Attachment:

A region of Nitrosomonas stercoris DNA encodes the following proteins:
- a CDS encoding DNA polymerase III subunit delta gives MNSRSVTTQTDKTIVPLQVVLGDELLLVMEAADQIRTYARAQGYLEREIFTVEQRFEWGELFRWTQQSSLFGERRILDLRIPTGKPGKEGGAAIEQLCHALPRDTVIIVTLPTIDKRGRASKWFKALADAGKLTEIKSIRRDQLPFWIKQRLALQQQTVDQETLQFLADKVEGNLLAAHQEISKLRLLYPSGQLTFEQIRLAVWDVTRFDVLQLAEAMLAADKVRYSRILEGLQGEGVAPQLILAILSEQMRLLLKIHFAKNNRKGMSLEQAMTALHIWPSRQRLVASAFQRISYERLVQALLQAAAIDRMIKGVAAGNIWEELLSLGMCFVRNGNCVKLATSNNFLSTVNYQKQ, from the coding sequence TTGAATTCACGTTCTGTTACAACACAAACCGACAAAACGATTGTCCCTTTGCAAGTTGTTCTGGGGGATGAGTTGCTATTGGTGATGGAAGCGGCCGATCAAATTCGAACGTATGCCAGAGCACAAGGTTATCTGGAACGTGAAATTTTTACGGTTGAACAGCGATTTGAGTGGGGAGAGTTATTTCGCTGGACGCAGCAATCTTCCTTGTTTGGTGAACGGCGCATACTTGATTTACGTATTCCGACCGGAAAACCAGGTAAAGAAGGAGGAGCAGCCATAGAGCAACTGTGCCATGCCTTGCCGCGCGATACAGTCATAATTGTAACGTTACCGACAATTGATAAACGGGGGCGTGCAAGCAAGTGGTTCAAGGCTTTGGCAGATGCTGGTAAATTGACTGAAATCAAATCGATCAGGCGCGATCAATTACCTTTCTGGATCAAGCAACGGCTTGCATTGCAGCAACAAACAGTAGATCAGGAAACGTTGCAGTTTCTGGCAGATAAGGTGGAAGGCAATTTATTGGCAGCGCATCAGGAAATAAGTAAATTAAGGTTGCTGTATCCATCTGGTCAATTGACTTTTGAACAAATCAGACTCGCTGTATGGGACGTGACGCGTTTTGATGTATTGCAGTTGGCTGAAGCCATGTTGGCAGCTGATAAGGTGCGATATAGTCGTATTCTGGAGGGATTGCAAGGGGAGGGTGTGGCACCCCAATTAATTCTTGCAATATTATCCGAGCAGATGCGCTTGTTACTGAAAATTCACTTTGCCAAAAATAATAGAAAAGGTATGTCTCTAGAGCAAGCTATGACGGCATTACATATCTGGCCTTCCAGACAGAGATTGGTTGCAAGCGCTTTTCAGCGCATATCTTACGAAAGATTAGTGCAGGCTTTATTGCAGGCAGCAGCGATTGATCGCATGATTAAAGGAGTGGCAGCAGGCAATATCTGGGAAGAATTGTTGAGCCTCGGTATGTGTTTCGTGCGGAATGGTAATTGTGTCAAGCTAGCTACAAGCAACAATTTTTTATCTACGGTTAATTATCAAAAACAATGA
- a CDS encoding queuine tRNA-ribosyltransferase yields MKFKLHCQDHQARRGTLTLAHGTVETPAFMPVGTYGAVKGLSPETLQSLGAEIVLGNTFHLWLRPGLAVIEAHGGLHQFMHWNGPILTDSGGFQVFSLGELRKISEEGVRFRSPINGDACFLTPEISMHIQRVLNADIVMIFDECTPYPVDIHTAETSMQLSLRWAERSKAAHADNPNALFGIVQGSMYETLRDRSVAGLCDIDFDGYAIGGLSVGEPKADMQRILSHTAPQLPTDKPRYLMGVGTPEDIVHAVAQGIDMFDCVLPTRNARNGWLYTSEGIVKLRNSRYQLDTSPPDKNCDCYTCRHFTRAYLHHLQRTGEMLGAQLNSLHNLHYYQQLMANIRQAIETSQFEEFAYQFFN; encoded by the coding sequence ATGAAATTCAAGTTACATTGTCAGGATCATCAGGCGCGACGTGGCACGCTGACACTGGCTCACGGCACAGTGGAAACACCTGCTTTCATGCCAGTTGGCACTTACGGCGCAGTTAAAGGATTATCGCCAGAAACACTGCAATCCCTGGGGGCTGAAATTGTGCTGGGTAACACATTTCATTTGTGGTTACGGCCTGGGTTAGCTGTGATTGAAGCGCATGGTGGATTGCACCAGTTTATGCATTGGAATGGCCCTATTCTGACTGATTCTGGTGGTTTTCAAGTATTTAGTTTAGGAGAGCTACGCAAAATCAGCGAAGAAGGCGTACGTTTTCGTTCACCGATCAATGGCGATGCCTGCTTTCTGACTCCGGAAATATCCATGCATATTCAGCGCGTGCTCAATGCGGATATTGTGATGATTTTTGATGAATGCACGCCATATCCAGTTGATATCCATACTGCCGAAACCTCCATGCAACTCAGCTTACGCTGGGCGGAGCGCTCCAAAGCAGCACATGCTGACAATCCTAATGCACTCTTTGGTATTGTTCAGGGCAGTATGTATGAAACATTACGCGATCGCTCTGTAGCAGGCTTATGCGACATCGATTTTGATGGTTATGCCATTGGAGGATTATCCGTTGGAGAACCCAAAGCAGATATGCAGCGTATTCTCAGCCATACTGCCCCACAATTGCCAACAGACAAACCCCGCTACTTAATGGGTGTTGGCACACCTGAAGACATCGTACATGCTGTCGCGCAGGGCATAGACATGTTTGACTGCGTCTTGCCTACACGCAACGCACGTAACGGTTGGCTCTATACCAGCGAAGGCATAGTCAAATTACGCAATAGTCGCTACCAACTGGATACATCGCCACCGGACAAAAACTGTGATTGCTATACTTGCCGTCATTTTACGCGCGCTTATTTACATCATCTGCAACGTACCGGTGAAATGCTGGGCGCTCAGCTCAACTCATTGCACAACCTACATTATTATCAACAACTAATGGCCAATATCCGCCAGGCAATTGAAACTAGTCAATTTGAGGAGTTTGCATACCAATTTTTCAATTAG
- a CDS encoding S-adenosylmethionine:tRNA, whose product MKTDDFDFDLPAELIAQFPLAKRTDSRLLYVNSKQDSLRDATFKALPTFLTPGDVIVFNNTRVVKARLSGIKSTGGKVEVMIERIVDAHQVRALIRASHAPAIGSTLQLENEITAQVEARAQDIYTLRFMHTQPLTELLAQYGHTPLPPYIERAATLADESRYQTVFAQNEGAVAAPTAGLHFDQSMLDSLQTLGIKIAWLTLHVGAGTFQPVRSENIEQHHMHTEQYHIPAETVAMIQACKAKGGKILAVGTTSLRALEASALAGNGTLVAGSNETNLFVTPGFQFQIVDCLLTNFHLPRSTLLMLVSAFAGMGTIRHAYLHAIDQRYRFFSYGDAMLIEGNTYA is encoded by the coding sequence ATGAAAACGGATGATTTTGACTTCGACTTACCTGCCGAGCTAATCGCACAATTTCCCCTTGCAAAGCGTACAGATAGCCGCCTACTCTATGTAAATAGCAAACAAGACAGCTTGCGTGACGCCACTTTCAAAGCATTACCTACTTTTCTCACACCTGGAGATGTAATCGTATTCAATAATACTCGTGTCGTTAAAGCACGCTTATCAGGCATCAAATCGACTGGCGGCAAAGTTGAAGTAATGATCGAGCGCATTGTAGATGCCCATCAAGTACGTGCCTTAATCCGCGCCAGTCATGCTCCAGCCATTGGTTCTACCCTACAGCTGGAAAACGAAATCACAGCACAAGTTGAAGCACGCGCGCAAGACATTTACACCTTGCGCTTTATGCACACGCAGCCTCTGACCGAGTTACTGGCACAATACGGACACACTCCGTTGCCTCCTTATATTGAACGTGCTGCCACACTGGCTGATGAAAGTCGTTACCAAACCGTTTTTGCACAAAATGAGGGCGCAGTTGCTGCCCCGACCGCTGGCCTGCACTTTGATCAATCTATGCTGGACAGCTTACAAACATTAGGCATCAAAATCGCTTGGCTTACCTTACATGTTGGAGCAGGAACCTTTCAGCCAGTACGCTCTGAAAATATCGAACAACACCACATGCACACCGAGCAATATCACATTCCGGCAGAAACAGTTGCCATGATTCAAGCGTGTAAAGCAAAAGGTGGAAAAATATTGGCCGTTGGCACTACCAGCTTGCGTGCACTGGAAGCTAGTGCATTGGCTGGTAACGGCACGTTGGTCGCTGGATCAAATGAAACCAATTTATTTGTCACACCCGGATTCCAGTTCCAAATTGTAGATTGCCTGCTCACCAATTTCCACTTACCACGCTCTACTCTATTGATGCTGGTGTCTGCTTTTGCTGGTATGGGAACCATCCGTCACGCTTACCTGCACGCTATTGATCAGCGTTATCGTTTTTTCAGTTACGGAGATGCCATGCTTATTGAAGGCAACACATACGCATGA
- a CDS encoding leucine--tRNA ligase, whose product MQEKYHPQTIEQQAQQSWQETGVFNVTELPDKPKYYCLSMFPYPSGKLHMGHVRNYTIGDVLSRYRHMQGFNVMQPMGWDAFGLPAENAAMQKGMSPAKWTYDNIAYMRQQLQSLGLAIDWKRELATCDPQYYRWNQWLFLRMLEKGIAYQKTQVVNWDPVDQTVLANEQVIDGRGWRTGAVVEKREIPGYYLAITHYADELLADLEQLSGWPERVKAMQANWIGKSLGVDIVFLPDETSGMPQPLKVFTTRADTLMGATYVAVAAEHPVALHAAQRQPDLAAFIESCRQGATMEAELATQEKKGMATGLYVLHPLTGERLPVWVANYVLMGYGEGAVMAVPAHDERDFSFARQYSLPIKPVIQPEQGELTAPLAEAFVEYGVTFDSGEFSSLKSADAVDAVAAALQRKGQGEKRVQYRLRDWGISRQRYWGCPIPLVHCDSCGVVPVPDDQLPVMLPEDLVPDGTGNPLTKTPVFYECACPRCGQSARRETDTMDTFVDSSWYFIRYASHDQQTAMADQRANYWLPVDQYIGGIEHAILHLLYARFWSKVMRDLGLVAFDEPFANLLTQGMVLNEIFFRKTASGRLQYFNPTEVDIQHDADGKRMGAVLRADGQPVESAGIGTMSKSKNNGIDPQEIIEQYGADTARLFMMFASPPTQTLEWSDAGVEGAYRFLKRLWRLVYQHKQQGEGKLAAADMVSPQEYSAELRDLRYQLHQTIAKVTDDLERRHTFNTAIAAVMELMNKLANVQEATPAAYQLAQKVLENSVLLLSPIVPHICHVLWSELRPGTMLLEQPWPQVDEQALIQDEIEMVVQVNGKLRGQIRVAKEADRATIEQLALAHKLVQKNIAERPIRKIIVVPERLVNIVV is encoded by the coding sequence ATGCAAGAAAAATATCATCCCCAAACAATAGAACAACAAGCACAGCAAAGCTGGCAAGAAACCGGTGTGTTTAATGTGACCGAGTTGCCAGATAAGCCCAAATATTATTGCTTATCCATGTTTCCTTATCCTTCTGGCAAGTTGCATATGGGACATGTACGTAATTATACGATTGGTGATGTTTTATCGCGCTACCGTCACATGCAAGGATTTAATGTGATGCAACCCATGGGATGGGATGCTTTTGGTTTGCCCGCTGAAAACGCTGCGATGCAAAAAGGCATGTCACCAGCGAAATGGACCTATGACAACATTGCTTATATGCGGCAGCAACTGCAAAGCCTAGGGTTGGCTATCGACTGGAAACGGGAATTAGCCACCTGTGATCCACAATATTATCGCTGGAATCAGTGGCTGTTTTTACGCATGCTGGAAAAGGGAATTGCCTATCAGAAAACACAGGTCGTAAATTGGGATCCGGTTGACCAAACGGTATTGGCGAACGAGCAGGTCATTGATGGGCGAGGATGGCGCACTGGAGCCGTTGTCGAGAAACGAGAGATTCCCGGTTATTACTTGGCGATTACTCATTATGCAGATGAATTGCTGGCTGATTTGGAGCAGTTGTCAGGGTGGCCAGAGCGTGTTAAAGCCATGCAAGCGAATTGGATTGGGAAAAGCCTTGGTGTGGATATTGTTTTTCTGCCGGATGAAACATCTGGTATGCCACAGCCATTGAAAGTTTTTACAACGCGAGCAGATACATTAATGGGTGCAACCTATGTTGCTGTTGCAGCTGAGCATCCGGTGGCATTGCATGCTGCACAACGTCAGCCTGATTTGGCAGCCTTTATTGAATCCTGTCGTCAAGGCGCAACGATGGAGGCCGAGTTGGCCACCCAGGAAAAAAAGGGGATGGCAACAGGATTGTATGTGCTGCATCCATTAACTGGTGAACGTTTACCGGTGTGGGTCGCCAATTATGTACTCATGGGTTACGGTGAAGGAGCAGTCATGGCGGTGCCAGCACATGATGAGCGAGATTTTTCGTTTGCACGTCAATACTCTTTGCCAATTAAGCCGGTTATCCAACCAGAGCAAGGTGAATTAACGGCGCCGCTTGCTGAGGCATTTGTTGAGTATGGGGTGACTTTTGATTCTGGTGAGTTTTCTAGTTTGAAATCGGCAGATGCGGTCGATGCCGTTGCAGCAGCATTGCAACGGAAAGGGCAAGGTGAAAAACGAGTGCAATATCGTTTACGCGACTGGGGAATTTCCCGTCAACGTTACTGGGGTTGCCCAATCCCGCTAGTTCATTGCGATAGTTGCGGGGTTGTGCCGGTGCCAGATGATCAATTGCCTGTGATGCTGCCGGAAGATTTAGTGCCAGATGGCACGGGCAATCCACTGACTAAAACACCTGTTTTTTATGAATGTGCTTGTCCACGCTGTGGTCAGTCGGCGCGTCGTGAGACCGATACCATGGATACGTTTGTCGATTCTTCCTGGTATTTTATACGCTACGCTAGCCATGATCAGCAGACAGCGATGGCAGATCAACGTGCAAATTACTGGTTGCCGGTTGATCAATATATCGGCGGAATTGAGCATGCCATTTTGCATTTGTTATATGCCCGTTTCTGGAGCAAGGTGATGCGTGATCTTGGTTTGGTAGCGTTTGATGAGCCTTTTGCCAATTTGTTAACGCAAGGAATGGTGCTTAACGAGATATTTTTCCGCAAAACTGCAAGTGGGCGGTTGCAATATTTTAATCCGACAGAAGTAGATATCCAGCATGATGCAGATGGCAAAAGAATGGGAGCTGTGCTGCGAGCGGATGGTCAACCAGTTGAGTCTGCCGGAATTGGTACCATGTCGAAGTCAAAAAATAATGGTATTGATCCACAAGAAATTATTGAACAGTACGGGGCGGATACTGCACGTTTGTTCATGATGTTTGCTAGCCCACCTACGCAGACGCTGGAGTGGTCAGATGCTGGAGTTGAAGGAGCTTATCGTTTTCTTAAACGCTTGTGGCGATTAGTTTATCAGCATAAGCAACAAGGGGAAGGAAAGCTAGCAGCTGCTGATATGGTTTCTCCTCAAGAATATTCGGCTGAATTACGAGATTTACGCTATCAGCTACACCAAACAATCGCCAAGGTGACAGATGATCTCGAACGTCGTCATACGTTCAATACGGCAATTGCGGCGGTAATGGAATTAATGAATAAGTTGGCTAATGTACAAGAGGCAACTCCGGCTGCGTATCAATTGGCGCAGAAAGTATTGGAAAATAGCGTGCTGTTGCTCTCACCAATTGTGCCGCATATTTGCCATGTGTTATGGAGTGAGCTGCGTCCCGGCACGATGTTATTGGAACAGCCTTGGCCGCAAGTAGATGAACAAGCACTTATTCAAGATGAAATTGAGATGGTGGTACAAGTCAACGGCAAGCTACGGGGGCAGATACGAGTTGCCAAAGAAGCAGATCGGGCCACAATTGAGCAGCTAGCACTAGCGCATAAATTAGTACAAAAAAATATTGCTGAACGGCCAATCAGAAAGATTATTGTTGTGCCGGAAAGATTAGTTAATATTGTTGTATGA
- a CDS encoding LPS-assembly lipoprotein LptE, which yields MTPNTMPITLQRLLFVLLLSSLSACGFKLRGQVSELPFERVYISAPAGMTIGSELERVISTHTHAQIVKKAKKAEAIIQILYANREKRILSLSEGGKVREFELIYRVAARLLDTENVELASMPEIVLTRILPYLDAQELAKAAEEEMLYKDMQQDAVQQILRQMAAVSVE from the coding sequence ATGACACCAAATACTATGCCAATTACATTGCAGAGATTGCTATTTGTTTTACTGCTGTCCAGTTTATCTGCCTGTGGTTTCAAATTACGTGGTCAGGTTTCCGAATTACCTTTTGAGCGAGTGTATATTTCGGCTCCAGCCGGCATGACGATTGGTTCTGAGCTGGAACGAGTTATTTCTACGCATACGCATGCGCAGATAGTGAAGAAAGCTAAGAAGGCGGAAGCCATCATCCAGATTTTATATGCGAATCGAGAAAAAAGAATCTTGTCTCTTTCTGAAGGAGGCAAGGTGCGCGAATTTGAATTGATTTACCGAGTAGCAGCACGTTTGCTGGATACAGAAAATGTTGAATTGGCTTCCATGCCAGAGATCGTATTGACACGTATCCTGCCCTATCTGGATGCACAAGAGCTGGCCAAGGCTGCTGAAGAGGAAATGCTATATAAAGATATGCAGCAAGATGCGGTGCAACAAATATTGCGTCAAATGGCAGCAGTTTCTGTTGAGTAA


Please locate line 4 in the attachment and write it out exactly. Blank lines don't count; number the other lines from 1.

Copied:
- a CDS encoding S-adenosylmethionine:tRNA, whose product MKTDDFDFDLPAELIAQFPLAKRTDSRLLYVNSKQDSLRDATFKALPTFLTPGDVIVFNNTRVVKARLSGIKSTGGKVEVMIERIVDAHQVRALIRASHAPAIGSTLQLENEITAQVEARAQDIYTLRFMHTQPLTELLAQYGHTPLPPYIERAATLADESRYQTVFAQNEGAVAAPTAGLHFDQSMLDSLQTLGIKIAWLTLHVGAGTFQPVRSENIEQHHMHTEQYHIPAETVAMIQACKAKGGKILAVGTTSLRALEASALAGNGTLVAGSNETNLFVTPGFQFQIVDCLLTNFHLPRSTLLMLVSAFAGMGTIRHAYLHAIDQRYRFFSYGDAMLIEGNTYA is encoded by the coding sequence ATGAAAACGGATGATTTTGACTTCGACTTACCTGCCGAGCTAATCGCACAATTTCCCCTTGCAAAGCGTACAGATAGCCGCCTACTCTATGTAAATAGCAAACAAGACAGCTTGCGTGACGCCACTTTCAAAGCATTACCTACTTTTCTCACACCTGGAGATGTAATCGTATTCAATAATACTCGTGTCGTTAAAGCACGCTTATCAGGCATCAAATCGACTGGCGGCAAAGTTGAAGTAATGATCGAGCGCATTGTAGATGCCCATCAAGTACGTGCCTTAATCCGCGCCAGTCATGCTCCAGCCATTGGTTCTACCCTACAGCTGGAAAACGAAATCACAGCACAAGTTGAAGCACGCGCGCAAGACATTTACACCTTGCGCTTTATGCACACGCAGCCTCTGACCGAGTTACTGGCACAATACGGACACACTCCGTTGCCTCCTTATATTGAACGTGCTGCCACACTGGCTGATGAAAGTCGTTACCAAACCGTTTTTGCACAAAATGAGGGCGCAGTTGCTGCCCCGACCGCTGGCCTGCACTTTGATCAATCTATGCTGGACAGCTTACAAACATTAGGCATCAAAATCGCTTGGCTTACCTTACATGTTGGAGCAGGAACCTTTCAGCCAGTACGCTCTGAAAATATCGAACAACACCACATGCACACCGAGCAATATCACATTCCGGCAGAAACAGTTGCCATGATTCAAGCGTGTAAAGCAAAAGGTGGAAAAATATTGGCCGTTGGCACTACCAGCTTGCGTGCACTGGAAGCTAGTGCATTGGCTGGTAACGGCACGTTGGTCGCTGGATCAAATGAAACCAATTTATTTGTCACACCCGGATTCCAGTTCCAAATTGTAGATTGCCTGCTCACCAATTTCCACTTACCACGCTCTACTCTATTGATGCTGGTGTCTGCTTTTGCTGGTATGGGAACCATCCGTCACGCTTACCTGCACGCTATTGATCAGCGTTATCGTTTTTTCAGTTACGGAGATGCCATGCTTATTGAAGGCAACACATACGCATGA